Alright, then. We've established in the previous post Weird Al's Horror Cred, but what of my own design credentials?
I am a designer with a Bachelor of Architecture degree from California Polytechnic State University at San Luis Obispo. I worked for thirteen years at the firm Olio, Inc., creating concepts for themed retail and entertainment venues. Design contributions include both The Dig and AquaVenture for the Atlantis Resort at Paradise Island, Bahamas, for which I designed an architectural vocabulary, ancient artifacts, a hieroglyphic language, a backstory, a docent guide, a visitor’s site map, and suggested merch tie-ins (including the foundations for an archaeologist’s journal and storyboards for a CD-ROM game)...
Artifact fabrication by Scientific Art Studio
So, quite a substantial run, one would say: You've been doing Theme Design since your late twenties.
Nope. Since at least 1979.
Wait, you say. You graduated from Cal Poly in 1994. Are you telling me you've being doing this since you were, what, nine? Proof or GTFO. Pics or it didn't happen.
Oh, it happened.
Yes, I understood the concept for "Cross-Promotional Marketing Synergy" before I could articulate it as such. Not that the buzzwords "Cross-Promotional Marketing Synergy" actually communicate a damn thing.
And yes, I was a kid who could see a newspaper ad for the upcoming fall schedule from NBC and immediately gravitate to the one image of a looming vehicle on tracks and immediately think "rollercoaster" because F Yeah Rollercoasters.
And yes, I thought it would be perfectly sensible to have a canopy fitted over the passenger compartments that would be blown off by explosive bolts in the middle of the ride because that would be so cool, and then refitted with new canopies before the train returns to the load-in area. The fact that vaguely familiar mechanical rubble would be delivered via a chute marked "Eject" to a bin would lend credence to the presumed danger of the ride as it spontaneously disintegrates around the new passenger.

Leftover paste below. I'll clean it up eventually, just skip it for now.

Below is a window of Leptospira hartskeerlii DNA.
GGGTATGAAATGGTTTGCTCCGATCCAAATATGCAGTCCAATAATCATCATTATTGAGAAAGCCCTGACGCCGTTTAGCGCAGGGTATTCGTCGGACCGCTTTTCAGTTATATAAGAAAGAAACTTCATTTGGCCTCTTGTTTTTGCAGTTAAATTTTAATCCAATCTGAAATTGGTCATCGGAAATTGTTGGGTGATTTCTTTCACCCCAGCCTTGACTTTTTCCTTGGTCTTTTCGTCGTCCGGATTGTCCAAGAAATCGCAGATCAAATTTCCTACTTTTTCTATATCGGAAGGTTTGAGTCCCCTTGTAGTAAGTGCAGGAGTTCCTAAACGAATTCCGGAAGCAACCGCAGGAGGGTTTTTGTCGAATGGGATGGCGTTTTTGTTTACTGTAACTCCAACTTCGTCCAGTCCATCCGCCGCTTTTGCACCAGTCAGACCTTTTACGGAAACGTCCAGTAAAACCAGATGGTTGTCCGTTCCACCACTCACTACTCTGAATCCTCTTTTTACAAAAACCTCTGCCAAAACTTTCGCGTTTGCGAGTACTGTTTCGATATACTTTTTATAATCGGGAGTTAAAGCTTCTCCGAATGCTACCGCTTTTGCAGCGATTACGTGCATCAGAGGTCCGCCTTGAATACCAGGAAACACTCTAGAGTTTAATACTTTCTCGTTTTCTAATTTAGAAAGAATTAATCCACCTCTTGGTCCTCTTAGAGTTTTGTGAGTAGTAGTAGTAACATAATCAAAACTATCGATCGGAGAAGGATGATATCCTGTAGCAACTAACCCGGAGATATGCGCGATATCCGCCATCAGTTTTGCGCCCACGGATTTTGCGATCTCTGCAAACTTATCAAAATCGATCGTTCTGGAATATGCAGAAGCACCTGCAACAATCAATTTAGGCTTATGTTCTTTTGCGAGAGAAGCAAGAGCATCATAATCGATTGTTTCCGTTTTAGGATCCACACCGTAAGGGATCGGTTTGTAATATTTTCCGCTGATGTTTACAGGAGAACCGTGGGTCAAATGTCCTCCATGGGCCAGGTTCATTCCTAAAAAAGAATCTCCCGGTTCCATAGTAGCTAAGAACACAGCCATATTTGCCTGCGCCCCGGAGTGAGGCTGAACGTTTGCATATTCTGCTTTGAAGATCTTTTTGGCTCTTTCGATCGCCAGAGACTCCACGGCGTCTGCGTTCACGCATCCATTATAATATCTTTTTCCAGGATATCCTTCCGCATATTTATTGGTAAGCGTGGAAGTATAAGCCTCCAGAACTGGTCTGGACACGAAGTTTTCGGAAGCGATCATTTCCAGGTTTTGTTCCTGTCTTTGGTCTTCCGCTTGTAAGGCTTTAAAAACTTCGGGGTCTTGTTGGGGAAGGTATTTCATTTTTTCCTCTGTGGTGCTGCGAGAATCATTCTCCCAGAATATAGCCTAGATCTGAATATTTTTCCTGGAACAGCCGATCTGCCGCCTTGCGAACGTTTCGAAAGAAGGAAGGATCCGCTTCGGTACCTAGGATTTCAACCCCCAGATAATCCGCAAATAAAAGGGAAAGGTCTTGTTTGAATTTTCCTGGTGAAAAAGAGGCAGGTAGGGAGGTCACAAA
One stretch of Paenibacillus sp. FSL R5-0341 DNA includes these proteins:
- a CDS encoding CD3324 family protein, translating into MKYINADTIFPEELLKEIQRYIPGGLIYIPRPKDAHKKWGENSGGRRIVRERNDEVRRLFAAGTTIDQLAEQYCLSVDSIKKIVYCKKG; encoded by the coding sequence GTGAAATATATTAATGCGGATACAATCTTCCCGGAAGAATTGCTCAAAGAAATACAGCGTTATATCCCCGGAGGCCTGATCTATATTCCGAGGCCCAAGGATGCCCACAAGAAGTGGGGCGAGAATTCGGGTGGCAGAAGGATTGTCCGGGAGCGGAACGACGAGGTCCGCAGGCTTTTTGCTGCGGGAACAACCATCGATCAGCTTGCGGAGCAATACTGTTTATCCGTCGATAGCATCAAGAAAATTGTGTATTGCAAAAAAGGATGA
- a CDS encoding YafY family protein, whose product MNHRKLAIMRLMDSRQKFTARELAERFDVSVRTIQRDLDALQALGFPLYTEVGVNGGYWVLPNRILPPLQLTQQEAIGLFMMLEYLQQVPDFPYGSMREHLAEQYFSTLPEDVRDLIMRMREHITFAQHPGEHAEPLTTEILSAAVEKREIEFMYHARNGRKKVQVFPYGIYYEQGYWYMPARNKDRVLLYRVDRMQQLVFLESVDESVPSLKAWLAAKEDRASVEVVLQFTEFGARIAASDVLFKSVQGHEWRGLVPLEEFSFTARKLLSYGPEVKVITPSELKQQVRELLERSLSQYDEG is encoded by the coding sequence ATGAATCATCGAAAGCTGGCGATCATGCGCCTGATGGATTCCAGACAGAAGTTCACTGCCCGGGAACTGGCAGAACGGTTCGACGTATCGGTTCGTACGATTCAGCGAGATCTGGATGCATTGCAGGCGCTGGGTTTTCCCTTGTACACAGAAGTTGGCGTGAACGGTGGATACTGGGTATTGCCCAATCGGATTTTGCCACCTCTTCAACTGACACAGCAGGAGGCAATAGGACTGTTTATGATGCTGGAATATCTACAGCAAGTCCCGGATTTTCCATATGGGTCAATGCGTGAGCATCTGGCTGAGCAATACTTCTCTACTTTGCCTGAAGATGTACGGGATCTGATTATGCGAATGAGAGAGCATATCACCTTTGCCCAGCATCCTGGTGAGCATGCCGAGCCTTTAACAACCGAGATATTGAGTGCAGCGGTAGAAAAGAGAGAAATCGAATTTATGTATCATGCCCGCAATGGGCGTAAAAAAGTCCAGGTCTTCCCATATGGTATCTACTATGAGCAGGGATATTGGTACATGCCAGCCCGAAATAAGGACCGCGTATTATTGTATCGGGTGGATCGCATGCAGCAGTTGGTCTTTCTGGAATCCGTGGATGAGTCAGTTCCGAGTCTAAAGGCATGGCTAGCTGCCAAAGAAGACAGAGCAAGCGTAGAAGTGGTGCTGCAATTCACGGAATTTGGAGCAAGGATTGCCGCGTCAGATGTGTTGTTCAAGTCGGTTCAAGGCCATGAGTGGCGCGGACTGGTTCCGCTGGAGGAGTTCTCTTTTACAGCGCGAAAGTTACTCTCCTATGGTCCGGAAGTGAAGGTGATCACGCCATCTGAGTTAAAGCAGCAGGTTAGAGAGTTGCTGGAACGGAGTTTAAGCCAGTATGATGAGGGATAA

So yes, I was sure that issues of Safety, Budget and Throughput would be subservient to the issues of That Would Be So Totally Awesome. That's since changed, of course, but I'm proud to say that reflex is still present within me.
No, I don't think I've ever seen a full episode of "Super Train." Is that important?
Bona Fides locked in? Good. let's get to it, then.
T H E P R E M I S E
Roll back the clock to the early 80s Slasher Movie Heyday. Since the lightning-in-a-bottle phenomenon that was John Carpenter's 1978 film Halloween, others attempted to replicate its pop culture and box office mojo. Some were successful, others not so much. The 1982 "Nature Trail to Hell in 3-D" would have been in the latter category.
Let’s be honest: a real “Nature Trail to Hell” movie would have been a derivative shlockfest , a stray nugget in a glut. Not to say its scenes of splatter and gore wouldn’t be serviceable, but a benchmark of the era? Nothing would suggest it.
Its troubled production by a sketchy fly-by-night team seemed more suited to tax writeoffs and interstate fraud violations, and yet, it was completed and distributed. After exhaustive rummaging, you can find proof of it in old newspapers’ microfilm archives and everything.
Hat tip to the blogs Held Over Movies, Temple of Shlock, and Scenes From The Morgue for sourcing background collage elements for this piece of artwork.
And then, after an unconventionally brief theatrical run, it vanished. However, rather than a brand of ignominy, this feature became its post hoc marketing. Rumors circulated that its “suspiciously” short release was not an indicator of quality, but of concerned parental groups secretly lobbying to pressure theater chains to drop its screenings. Eventually, bootleg VHS copies would circulate hand-to-hand among curious horrorphiles, and the static of each successive generation of grainier and grainier videotape would be interpreted as occulting the most transgressive depravities ever put to celluloid. It became the movie Everyone Has Heard About, and No One’s Ever Seen, and thus its mystique was secured.
Ostensibly, "Weird Al" selected this obscure flick as the source of his tribute to the ascendant Slasher Movie genre for his 1984 album "In 3-D."
P R E S H O W
To clue the guests in to this premise, Video Kiosks which are set up alongside the entry queue would show a mockumentary on "Nature Trail to Hell — in 3-D."
It would be uncharacteristic not to take this opportunity to plausibly shill for the presumptive 30-Year "Splatterversary" restored Blu-Ray release of "Nature Trail to Hell." Look, it's optimized for 3D television monitors, but includes a version in red-blue anaglyph for use with the four commemorative collector's 3-D glasses included inside. (Because, seriously? Only offer one or two sets of 3-D glasses? This is the kind of crap horror movie you see with your friends; you'll need at least four sets.)
Tomorrow, the walkthrough of the spookhouse maze begins. Hope to see you there!
P.S.: I'm guessing it's not going to be long until that previous Drive-In Ad gets coöpted for some band's fliers, so let me save you a step, you lazy, thieving bastards. Don't say I never did nothin' for you DIYers.